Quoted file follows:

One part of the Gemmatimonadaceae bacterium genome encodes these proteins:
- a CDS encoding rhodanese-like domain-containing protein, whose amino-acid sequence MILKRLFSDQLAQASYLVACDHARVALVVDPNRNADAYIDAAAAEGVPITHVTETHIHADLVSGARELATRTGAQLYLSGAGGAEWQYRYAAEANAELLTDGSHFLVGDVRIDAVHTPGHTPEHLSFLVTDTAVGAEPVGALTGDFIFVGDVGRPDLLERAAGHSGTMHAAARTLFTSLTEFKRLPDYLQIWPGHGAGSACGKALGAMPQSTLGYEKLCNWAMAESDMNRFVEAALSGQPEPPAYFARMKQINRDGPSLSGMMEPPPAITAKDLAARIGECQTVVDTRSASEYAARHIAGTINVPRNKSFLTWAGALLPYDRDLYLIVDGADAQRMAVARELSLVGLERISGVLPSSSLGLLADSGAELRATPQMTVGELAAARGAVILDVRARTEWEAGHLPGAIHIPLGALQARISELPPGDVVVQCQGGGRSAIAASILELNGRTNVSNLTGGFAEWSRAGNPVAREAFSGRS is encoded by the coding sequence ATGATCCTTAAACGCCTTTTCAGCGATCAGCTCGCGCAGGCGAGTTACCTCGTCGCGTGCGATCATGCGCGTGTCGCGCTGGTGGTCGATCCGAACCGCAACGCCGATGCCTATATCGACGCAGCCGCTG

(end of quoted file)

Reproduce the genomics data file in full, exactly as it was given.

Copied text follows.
One part of the Gemmatimonadaceae bacterium genome encodes these proteins:
- a CDS encoding rhodanese-like domain-containing protein, whose amino-acid sequence MILKRLFSDQLAQASYLVACDHARVALVVDPNRNADAYIDAAAAEGVPITHVTETHIHADLVSGARELATRTGAQLYLSGAGGAEWQYRYAAEANAELLTDGSHFLVGDVRIDAVHTPGHTPEHLSFLVTDTAVGAEPVGALTGDFIFVGDVGRPDLLERAAGHSGTMHAAARTLFTSLTEFKRLPDYLQIWPGHGAGSACGKALGAMPQSTLGYEKLCNWAMAESDMNRFVEAALSGQPEPPAYFARMKQINRDGPSLSGMMEPPPAITAKDLAARIGECQTVVDTRSASEYAARHIAGTINVPRNKSFLTWAGALLPYDRDLYLIVDGADAQRMAVARELSLVGLERISGVLPSSSLGLLADSGAELRATPQMTVGELAAARGAVILDVRARTEWEAGHLPGAIHIPLGALQARISELPPGDVVVQCQGGGRSAIAASILELNGRTNVSNLTGGFAEWSRAGNPVAREAFSGRS is encoded by the coding sequence ATGATCCTTAAACGCCTTTTCAGCGATCAGCTCGCGCAGGCGAGTTACCTCGTCGCGTGCGATCATGCGCGTGTCGCGCTGGTGGTCGATCCGAACCGCAACGCCGATGCCTATATCGACGCAGCCGCTG